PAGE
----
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Maria Butina Was Sentenced To 18 Months In Prison For Conspiring To Act As An Unregistered Russian Agent

Butina pleaded guilty to conspiring to act as an unregistered agent in the United States for the Russian government. She'll get credit for the nine months she's already served.

Last updated on April 26, 2019, at 11:46 a.m. ET

Posted on April 26, 2019, at 11:11 a.m. ET

Uncredited via AP

Maria Butina

WASHINGTON – Maria Butina, the Russian gun rights activist who pleaded guilty to conspiring to act as an unregistered agent for the Russian government in the US, was sentenced on Friday to 18 months in prison, although she'll credit for the nine months she's already served.

US District Judge Tanya Chutkan said she agreed with prosecutors that Butina wasn't just a graduate student trying to learn about the US political system β€” but rather was gathering information about Americans who could influence US policy and relaying that information to a Russian official for the benefit of the Russian government, at a time when Russia was trying to interfere in US elections.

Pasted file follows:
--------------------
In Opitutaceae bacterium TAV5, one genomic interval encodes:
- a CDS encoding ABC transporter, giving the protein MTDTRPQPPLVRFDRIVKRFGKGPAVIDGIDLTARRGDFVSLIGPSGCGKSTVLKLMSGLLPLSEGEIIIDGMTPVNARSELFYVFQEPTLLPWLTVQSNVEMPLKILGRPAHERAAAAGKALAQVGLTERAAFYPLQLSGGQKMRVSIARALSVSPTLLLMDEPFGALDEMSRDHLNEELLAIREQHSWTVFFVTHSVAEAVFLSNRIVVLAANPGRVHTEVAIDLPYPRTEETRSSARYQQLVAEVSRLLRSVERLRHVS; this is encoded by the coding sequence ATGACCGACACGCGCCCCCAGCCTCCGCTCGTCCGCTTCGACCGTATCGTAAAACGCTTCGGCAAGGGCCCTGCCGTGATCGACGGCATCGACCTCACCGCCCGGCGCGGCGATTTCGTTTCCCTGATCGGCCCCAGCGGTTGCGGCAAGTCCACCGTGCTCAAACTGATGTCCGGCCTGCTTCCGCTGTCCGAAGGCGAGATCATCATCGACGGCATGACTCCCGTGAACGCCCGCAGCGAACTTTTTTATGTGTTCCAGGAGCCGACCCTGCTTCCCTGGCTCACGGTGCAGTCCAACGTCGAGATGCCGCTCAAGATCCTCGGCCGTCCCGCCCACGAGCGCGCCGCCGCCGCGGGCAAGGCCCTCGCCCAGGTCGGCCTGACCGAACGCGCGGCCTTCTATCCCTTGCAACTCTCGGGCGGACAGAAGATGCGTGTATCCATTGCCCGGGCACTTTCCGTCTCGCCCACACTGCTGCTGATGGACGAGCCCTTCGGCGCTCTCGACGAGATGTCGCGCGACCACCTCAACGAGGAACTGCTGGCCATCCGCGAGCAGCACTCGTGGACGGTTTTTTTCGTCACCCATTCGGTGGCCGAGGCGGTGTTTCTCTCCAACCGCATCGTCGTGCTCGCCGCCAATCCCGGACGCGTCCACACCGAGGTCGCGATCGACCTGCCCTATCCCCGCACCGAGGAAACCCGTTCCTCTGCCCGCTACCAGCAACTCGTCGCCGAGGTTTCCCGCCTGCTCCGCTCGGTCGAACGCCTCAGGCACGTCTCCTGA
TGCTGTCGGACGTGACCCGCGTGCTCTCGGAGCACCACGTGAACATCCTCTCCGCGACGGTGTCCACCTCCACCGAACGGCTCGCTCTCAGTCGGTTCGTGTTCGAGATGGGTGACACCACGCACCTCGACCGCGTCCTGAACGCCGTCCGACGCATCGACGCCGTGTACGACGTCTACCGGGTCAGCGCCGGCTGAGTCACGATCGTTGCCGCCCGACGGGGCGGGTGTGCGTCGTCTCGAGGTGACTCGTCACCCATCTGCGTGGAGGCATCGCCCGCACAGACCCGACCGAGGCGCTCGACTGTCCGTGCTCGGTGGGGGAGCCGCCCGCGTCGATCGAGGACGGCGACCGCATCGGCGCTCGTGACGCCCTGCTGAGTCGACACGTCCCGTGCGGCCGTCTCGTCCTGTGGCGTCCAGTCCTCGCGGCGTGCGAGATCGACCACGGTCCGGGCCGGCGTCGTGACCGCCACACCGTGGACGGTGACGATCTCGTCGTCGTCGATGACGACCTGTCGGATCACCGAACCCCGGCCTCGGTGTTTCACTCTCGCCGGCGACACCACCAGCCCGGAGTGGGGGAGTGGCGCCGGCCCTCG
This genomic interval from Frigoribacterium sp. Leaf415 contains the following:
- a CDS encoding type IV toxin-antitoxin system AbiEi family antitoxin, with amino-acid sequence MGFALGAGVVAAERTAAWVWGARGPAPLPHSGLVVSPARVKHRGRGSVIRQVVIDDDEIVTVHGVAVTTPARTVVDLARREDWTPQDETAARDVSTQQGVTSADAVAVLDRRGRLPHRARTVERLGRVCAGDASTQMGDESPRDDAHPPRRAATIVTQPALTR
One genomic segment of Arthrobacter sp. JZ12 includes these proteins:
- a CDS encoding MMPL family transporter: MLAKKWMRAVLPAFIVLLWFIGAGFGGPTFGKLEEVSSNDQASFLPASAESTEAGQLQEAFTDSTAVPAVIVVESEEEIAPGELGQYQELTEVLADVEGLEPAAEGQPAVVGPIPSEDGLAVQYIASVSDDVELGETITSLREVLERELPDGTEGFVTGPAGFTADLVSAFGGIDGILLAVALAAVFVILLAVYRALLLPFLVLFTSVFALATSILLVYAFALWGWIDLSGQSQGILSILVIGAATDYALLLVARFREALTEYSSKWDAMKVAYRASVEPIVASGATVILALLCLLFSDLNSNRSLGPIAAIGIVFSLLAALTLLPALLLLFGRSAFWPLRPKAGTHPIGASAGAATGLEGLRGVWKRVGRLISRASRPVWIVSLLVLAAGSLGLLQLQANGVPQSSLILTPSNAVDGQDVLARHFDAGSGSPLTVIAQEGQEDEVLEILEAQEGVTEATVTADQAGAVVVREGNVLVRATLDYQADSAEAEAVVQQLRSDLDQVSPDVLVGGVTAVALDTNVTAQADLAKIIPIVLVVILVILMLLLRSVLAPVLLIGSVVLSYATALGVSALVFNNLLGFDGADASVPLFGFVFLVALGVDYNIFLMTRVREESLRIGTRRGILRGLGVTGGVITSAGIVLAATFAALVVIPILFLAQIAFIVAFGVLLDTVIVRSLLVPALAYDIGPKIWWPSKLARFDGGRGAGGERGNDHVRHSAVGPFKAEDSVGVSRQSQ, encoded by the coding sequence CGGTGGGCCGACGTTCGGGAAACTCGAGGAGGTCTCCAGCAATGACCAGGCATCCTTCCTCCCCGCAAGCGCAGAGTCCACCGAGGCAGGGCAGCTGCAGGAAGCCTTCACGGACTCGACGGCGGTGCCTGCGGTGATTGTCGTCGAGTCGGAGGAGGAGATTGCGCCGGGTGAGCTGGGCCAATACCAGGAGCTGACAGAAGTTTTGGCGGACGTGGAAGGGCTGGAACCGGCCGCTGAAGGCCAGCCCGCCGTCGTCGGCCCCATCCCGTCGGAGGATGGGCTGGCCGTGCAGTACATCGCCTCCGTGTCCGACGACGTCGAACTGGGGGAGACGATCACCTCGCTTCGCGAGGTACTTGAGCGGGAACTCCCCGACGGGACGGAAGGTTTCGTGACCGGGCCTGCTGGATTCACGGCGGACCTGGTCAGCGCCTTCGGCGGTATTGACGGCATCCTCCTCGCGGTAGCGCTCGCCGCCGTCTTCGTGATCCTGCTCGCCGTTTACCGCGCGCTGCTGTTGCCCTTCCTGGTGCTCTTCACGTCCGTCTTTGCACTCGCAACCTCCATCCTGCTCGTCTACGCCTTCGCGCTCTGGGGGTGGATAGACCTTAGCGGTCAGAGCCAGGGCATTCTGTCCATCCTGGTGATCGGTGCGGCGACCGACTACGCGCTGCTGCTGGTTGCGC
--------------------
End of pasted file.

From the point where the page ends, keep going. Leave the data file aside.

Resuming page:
"This was not a simple misunderstanding by an overeager foreign student," Chutkan said.

Butina will be deported from the United States once she completes her prison sentence. Once that happens, she won't be allowed to ask for permission to come back to the United States for 10 years.

Butina, 30, has been in jail since her arrest in mid-July 2018. She pleaded guilty in December 2018 and agreed to cooperate with the government. Her lawyers argued she shouldn't face any additional prison time β€” they put her sentencing range between zero to six months β€” and asked the judge to instead sentence her to the time she'd already served and have her immediately deported back to Russia.

In remarks to the judge on Friday, Butina said she never intended to hurt anyone. She said she came to the United States to get a degree and, in the process, hoped to build her resume and improve US–Russia relations by attending conferences and organizing friendship dinners.